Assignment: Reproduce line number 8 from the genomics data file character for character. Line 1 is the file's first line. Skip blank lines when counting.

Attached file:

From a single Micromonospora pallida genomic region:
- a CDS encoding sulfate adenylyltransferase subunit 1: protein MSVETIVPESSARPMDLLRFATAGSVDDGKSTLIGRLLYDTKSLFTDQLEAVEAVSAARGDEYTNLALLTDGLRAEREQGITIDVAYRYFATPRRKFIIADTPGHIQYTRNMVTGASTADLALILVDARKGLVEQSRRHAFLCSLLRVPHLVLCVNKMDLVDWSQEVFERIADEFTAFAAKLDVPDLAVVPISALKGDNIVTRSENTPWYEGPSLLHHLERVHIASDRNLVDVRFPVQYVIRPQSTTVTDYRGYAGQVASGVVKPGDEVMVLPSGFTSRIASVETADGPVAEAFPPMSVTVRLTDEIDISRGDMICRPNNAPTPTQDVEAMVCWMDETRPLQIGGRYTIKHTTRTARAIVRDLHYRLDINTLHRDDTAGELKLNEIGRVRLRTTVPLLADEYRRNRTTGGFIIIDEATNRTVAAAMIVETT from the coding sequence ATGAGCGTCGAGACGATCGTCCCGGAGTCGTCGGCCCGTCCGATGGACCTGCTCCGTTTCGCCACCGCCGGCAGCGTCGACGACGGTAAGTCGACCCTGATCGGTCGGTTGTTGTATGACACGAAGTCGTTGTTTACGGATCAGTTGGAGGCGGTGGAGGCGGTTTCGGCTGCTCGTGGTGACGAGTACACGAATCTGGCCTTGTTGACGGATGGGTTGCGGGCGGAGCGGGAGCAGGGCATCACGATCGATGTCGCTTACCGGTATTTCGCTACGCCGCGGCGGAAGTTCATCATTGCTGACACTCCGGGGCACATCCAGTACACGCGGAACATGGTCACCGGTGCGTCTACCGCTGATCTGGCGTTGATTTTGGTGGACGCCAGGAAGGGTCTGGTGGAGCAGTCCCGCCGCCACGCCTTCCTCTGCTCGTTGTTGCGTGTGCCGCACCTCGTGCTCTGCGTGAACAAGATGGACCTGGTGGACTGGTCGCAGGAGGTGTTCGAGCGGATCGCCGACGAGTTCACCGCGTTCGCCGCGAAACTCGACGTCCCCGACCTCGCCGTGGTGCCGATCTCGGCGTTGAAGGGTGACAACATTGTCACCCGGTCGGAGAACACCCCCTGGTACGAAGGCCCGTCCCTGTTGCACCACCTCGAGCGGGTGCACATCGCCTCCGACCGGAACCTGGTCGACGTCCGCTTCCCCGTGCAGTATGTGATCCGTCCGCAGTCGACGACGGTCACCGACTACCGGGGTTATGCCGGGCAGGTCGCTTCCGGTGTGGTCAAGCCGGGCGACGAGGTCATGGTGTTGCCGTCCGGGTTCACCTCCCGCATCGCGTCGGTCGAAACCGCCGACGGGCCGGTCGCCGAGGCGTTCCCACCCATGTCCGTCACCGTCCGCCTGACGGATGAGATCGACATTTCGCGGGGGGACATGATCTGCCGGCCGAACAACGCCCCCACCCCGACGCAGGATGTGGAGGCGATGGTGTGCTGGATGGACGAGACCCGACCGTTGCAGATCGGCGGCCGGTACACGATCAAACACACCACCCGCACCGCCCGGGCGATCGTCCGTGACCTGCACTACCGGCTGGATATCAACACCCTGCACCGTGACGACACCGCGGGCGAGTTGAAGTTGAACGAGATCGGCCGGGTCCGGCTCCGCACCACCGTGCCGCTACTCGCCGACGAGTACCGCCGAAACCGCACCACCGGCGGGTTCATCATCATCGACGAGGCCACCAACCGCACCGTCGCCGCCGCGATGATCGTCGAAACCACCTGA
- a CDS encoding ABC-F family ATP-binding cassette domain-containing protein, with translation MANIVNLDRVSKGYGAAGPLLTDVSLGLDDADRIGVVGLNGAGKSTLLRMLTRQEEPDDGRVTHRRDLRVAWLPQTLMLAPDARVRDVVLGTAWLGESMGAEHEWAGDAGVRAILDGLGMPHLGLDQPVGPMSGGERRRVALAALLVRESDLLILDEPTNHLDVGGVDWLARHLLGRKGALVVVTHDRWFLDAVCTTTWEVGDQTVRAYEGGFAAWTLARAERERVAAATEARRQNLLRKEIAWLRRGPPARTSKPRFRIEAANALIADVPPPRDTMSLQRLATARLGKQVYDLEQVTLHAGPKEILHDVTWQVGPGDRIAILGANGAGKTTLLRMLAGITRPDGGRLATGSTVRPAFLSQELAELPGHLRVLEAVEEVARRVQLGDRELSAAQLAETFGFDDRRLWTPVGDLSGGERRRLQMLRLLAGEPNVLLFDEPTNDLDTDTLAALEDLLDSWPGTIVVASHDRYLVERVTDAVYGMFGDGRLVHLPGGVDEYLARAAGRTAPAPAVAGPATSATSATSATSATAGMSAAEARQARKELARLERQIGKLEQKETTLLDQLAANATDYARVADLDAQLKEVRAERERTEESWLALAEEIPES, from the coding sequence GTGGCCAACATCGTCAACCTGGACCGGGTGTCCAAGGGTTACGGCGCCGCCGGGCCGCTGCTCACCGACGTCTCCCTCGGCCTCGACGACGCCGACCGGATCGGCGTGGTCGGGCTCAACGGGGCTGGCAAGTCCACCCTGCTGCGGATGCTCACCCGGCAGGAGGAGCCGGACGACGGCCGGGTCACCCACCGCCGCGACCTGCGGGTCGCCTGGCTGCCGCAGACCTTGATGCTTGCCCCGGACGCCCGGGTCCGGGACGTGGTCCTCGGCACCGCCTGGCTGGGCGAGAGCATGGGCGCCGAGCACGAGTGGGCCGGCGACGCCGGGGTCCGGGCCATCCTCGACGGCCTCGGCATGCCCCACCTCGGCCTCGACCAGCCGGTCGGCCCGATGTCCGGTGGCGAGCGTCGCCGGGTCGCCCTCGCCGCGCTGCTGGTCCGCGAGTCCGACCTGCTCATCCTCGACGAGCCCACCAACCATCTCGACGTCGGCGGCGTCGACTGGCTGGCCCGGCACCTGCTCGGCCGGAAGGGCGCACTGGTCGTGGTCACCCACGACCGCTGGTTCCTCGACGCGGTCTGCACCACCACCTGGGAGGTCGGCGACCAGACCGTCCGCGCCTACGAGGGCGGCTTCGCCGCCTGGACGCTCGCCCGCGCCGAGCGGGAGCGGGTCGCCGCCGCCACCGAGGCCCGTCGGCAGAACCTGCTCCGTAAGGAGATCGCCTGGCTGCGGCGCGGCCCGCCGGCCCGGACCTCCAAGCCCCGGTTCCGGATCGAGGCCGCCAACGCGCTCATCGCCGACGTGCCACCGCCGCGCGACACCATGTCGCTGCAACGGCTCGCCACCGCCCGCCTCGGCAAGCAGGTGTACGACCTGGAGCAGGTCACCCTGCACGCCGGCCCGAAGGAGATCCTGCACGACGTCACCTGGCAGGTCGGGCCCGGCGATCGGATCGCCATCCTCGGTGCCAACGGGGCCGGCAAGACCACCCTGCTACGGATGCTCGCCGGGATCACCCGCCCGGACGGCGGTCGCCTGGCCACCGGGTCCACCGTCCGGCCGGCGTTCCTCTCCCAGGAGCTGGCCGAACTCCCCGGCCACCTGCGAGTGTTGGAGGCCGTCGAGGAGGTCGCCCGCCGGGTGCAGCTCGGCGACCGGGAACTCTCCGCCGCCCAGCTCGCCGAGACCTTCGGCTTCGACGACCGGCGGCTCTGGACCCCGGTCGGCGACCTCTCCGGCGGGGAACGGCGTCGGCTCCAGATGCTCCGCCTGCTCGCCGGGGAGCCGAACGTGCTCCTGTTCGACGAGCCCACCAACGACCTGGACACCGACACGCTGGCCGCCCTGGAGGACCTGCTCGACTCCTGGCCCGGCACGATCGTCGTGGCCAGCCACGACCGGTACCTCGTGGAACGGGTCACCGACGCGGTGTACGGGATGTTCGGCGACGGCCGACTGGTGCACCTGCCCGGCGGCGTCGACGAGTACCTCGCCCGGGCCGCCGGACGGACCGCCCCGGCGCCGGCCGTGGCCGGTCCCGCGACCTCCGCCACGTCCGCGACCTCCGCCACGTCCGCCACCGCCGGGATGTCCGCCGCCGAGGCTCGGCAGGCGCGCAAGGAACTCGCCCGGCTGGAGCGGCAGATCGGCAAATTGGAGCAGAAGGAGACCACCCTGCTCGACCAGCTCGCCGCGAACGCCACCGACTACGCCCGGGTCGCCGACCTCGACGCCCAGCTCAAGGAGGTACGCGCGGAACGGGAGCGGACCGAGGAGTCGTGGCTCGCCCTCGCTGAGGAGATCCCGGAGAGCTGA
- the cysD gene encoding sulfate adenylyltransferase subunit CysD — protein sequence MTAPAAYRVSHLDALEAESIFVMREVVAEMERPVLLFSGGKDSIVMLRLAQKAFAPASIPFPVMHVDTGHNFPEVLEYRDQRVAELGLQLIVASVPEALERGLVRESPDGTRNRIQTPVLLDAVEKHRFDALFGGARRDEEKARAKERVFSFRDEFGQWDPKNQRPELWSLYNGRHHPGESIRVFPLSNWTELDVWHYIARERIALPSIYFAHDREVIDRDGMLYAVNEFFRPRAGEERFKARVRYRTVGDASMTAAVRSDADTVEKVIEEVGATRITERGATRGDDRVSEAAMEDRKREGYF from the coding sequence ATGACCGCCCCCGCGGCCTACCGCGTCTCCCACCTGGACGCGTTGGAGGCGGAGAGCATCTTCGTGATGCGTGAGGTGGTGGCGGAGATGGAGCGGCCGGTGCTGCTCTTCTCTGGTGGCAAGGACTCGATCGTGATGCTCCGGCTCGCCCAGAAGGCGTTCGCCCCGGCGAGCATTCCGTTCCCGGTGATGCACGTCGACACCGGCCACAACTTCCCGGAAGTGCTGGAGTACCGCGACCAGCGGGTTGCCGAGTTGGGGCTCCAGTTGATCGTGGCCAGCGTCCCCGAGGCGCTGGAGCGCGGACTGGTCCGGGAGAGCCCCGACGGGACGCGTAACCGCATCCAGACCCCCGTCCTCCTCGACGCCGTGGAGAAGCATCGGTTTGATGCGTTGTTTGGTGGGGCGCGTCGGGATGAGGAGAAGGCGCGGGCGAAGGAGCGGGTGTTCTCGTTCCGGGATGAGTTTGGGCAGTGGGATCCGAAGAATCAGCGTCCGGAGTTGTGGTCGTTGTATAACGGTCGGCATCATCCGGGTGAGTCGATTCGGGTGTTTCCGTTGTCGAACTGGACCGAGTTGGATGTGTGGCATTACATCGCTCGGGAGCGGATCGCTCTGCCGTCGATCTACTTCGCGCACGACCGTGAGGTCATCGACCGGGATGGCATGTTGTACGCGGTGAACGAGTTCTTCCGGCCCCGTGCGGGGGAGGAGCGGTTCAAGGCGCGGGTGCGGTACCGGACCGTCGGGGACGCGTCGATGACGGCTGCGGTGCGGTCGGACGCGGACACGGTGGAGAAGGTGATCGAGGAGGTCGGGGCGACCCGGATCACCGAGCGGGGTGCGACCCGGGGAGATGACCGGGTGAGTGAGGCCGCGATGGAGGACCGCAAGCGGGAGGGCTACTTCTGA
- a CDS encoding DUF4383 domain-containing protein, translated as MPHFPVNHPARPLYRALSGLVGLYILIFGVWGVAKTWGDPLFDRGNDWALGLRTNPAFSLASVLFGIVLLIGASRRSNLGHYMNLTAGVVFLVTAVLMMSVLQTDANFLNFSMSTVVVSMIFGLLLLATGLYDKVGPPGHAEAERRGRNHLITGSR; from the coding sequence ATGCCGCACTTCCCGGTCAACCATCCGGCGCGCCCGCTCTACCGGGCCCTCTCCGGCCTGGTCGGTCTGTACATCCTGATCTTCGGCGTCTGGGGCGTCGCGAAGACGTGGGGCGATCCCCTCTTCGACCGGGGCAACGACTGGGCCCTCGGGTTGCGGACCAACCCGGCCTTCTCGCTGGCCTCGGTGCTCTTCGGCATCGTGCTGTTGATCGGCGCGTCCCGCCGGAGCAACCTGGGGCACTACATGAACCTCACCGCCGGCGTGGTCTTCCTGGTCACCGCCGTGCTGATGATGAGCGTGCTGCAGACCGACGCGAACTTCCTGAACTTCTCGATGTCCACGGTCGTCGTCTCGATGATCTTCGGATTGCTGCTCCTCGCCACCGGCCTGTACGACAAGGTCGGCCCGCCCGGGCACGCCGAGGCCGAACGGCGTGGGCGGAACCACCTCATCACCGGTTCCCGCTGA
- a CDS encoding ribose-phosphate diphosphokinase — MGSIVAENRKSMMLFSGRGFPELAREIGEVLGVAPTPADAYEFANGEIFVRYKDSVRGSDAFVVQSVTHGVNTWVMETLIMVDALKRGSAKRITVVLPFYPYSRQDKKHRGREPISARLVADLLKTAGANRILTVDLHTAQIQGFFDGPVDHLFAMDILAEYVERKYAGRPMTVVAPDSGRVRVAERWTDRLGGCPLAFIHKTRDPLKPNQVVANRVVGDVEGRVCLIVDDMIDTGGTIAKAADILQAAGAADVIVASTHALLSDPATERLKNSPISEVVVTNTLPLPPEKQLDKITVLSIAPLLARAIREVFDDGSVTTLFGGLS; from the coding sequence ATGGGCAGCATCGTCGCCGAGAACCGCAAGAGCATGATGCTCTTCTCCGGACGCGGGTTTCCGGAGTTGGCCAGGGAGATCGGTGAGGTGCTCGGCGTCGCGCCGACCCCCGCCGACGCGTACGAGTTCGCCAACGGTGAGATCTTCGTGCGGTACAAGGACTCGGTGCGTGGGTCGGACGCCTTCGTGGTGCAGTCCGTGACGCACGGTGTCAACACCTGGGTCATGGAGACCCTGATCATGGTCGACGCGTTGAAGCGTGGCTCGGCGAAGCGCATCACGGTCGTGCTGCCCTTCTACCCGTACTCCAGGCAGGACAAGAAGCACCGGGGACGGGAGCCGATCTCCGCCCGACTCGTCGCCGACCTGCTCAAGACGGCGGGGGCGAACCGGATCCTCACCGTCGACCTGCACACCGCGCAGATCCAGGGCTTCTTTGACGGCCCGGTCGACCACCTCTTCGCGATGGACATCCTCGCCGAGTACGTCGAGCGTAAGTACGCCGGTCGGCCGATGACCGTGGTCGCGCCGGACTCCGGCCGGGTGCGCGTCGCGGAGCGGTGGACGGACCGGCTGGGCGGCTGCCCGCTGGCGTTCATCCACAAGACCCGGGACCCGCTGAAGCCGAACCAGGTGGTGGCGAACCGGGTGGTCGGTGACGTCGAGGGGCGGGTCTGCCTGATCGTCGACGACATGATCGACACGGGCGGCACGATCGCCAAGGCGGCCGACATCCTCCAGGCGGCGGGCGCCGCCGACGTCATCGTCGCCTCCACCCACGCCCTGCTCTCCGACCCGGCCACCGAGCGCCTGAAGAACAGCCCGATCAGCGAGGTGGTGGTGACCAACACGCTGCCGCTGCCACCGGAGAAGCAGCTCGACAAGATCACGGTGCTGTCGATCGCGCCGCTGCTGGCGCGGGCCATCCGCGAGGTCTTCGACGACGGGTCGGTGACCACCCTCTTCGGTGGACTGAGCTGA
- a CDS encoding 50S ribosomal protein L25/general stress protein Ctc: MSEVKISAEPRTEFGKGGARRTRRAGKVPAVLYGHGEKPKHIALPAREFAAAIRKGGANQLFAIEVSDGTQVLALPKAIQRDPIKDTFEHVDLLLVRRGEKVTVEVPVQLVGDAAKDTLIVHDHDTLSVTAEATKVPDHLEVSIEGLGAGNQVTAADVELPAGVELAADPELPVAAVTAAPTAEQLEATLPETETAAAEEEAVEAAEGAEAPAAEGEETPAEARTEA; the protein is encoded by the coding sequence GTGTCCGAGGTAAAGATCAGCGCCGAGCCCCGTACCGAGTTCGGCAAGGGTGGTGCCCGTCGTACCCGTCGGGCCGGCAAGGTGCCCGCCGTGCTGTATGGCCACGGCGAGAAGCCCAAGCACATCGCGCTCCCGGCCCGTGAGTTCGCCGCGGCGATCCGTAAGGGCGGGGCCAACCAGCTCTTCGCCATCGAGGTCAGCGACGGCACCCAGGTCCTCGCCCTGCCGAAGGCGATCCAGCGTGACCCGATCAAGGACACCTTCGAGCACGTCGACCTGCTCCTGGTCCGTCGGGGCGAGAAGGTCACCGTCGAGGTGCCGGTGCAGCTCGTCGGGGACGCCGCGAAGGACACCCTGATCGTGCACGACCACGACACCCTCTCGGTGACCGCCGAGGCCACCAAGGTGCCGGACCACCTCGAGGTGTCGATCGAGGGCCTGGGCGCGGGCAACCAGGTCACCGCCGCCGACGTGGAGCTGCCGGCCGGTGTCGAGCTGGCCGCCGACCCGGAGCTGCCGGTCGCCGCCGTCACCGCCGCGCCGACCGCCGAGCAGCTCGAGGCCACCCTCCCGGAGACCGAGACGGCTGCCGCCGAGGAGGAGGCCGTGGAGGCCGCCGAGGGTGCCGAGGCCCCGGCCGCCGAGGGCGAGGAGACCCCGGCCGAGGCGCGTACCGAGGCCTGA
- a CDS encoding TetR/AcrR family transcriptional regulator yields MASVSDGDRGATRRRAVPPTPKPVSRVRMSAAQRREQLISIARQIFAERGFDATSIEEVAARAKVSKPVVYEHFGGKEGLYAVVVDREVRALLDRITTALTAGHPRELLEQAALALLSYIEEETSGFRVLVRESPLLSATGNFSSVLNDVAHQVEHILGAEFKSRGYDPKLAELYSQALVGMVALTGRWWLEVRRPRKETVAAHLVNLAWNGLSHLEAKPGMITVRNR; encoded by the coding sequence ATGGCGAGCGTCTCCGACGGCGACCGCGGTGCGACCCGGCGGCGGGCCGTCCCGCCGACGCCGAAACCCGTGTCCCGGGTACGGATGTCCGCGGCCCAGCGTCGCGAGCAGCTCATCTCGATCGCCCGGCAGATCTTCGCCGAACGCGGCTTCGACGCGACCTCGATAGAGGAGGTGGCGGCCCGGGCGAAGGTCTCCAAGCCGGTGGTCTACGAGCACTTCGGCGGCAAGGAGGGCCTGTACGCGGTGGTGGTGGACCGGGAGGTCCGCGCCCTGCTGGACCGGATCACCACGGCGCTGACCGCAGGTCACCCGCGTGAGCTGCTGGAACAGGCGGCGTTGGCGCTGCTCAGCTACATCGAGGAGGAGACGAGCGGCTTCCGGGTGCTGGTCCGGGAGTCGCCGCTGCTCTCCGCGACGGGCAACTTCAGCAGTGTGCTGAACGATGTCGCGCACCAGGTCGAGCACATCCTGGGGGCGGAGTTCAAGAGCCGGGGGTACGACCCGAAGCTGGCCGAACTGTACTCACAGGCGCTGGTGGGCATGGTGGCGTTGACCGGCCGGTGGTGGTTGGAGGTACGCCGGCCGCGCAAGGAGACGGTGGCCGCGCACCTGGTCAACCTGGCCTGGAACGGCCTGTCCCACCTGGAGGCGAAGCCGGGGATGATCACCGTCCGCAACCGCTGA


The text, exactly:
- a CDS encoding TetR/AcrR family transcriptional regulator yields MASVSDGDRGATRRRAVPPTPKPVSRVRMSAAQRREQLISIARQIFAERGFDATSIEEVAARAKVSKPVVYEHFGGKEGLYAVVVDREVRALLDRITTALTAGHPRELLEQAALALLSYIEEETSGFRVLVRESPLLSATGNFSSVLNDVAHQVEHILGAEFKSRGYDPKLAELYSQALVGMVALTGRWWLEVRRPRKETVAAHLVNLAWNGLSHLEAKPGMITVRNR; encoded by the coding sequence ATGGCGAGCGTCTCCGACGGCGACCGCGGTGCGACCCGGCGGCGGGCCGTCCCGCCGACGCCGAAACCCGTGTCCCGGGTACGGATGTCCGCGGCCCAGCGTCGCGAGCAGCTCATCTCGATCGCCCGGCAGATCTTCGCCGAACGCGGCTTCGACGCGACCTCGATAGAGGAGGTGGCGGCCCGGGCGAAGGTCTCCAAGCCGGTGGTCTACGAGCACTTCGGCGGCAAGGAGGGCCTGTACGCGGTGGTGGTGGACCGGGAGGTCCGCGCCCTGCTGGACCGGATCACCACGGCGCTGACCGCAGGTCACCCGCGTGAGCTGCTGGAACAGGCGGCGTTGGCGCTGCTCAGCTACATCGAGGAGGAGACGAGCGGCTTCCGGGTGCTGGTCCGGGAGTCGCCGCTGCTCTCCGCGACGGGCAACTTCAGCAGTGTGCTGAACGATGTCGCGCACCAGGTCGAGCACATCCTGGGGGCGGAGTTCAAGAGCCGGGGGTACGACCCGAAGCTGGCCGAACTGTACTCACAGGCGCTGGTGGGCATGGTGGCGTTGACCGGCCGGTGGTGGTTGGAGGTACGCCGGCCGCGCAAGGAGACGGTGGCCGCGCACCTGGTCAACCTGGCCTGGAACGGCCTGTCCCACCTGGAGGCGAAGCCGGGGATGATCACCGTCCGCAACCGCTGA